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Health at a Glance 2011: OECD Indicators
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branch 7. Health Expenditure and Financing
  branch 7.5. Financing of health care

All OECD countries use a mix of public and private sources to pay for health care, but to varying degrees. Public financing is confined to government revenues in countries where central and/or local governments are primarily responsible for financing health services directly (e.g. Spain and Norway). It comprises both general government revenues and social contributions in countries with social insurance-based funding (e.g. France and Germany). Private financing, on the other hand, covers households' out-of-pocket payments (either direct or as co-payments), third-party payment arrangements effected through various forms of private health insurance, health services such as occupational health care directly provided by employers, and other direct benefits provided by charities and the like.

Figure 7.5.1 shows the breakdown of how health care services are paid for across OECD countries in 2009. The public sector remains the main source of health financing in all OECD countries, apart from Chile, Mexico and the United States. In the Netherlands, the Nordic countries (except Finland), the United Kingdom, the Czech Republic, Luxembourg, Japan and New Zealand public financing of health care accounted for more than 80% of all health expenditure. On average, the public share of total health spending was 72% in 2009, more or less unchanged over the last 20 years, although the range has tended to narrow slightly. Many of those countries with a relatively high public share in the early 1990s, such as the Czech Republic and the Slovak Republic, have decreased their share, while other countries which historically had a relatively low level (e.g. Portugal, Turkey) have increased their public share, reflecting health system reforms and the expansion of public coverage.

After public financing, the main financing source for health care are households themselves through so-called out-of-pocket payments. These may be co-payments or cost-sharing arrangements with public or private schemes, say for prescription pharmaceuticals, or simply direct payments borne directly by a patient for services or goods. On average across OECD countries, the share of health care expenditure covered by households was around 19% in 2009, ranging from lows of 6% and 7% in the Netherlands and France, to more than 30% in Korea, Mexico and Chile. In some central and eastern European countries, the practice of informal payments means that the level of out-of-pocket spending is probably underestimated.

Some countries have extended the coverage of their public health systems in recent years and seen the burden on households fall. In the case of Korea and Turkey, the share of health spending borne by households has fallen by around 10 percentage points since 2000 (Figure 7.5.2). On the other hand, some eastern European countries with traditionally high shares of public financing have seen charges shifted towards households over the same period.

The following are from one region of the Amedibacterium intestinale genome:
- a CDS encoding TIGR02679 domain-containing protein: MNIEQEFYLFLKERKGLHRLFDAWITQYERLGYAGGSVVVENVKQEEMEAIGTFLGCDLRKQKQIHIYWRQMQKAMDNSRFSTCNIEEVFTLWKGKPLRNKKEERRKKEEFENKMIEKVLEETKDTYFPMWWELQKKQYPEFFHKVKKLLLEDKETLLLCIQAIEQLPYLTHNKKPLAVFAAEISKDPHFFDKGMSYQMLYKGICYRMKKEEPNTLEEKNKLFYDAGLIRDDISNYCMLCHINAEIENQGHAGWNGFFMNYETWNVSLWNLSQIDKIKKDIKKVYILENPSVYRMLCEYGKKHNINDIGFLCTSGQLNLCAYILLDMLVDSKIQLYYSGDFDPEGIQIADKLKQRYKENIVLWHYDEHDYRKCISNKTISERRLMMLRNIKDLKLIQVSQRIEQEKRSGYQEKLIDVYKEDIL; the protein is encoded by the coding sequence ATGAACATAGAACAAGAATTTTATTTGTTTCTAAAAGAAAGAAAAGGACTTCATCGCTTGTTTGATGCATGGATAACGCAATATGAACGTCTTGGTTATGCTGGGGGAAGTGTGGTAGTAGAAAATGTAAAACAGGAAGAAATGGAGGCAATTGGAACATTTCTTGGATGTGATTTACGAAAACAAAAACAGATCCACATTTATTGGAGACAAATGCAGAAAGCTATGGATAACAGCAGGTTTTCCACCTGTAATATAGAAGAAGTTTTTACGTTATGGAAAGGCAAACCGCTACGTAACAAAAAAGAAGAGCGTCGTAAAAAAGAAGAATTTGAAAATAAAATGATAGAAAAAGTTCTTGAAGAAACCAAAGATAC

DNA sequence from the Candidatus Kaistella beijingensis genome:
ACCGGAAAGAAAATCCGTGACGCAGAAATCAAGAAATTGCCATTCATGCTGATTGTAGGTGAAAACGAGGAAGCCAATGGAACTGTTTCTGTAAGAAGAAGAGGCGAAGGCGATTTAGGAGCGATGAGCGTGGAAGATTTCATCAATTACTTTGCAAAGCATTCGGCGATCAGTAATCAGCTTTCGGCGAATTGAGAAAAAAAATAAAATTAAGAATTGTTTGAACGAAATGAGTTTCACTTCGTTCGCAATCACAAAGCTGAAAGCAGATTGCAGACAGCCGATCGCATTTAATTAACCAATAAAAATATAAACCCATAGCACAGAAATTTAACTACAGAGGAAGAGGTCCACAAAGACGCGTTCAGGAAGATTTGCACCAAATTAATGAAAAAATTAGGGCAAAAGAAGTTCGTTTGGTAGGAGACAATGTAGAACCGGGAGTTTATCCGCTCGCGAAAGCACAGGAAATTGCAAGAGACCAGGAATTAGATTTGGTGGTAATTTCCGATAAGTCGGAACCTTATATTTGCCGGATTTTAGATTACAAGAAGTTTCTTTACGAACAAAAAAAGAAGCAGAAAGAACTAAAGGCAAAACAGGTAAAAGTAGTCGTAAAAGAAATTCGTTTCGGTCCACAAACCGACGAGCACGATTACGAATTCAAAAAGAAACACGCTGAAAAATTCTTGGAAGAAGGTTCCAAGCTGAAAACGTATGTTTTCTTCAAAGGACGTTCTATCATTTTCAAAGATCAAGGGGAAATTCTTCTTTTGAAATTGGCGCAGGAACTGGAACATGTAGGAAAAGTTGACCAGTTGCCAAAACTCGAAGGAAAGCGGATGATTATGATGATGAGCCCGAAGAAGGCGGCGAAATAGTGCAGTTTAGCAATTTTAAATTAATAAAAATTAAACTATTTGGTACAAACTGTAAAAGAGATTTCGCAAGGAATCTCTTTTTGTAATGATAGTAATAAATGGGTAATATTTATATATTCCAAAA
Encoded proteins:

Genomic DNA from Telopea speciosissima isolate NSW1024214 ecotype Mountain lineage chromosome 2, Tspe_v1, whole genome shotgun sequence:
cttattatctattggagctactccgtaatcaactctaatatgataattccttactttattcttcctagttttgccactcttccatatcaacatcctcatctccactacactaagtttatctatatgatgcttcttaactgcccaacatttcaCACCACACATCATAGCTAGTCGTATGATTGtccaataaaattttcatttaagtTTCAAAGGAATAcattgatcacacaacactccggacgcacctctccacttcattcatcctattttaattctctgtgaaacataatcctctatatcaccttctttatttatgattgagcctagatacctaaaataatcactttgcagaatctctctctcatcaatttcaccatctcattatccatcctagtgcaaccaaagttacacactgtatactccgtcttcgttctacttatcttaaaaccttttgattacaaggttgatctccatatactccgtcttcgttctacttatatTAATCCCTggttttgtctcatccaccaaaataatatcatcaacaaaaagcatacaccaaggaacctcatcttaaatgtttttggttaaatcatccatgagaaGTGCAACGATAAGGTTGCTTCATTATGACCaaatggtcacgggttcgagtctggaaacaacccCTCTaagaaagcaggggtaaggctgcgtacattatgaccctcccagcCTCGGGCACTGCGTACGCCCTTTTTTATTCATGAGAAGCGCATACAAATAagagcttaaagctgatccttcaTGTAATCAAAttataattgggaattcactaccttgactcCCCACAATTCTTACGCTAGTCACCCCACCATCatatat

In general, a relationship can be seen between out-of-pocket spending as a share of total health spending and the overall level of health spending itself (Figure 7.5.3). The United States, France and the Netherlands, as some of the highest spenders on of health care, also see households financing a relatively small share of the health care costs directly, with the majority of spending made through third-party arrangements - both public or private. Switzerland is notable as having a significant share of its overall high health spending being paid directly by households.

Definition and comparability

There are three elements of health care financing: sources of funding (households, employers and the state), financing schemes (e.g. compulsory or voluntary insurance), and financing agents (organisations managing the financing schemes). Here "financing" is used more in the sense of financing schemes. Public financing includes general government revenues and social security funds. Private financing covers households' out-of-pocket payments, private health insurance and other private funds (NGOs and private corporations).

Out-of-pocket payments are expenditures borne directly by the patient. They include cost-sharing and, in certain countries, estimations of informal payments to health care providers.

Information on data for Israel: http://dx.doi.org/10.1787/888932315602.

 
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Figures
7.5.1 Expenditure on health by type of financing, 2009 (or nearest year) Figure in Excel
Expenditure on health by type of financing, 2009 (or
nearest year)
7.5.2 Change in out-of-pocket spending as a share of current expenditure on health, 2000-09 (or nearest year) Figure in Excel
Change in out-of-pocket spending as a share of current
expenditure on health, 2000-09 (or nearest year)
7.5.3 Out-of-pocket and current expenditure on health, 2009 (or nearest year) Figure in Excel
Out-of-pocket and current expenditure on health, 2009
(or nearest year)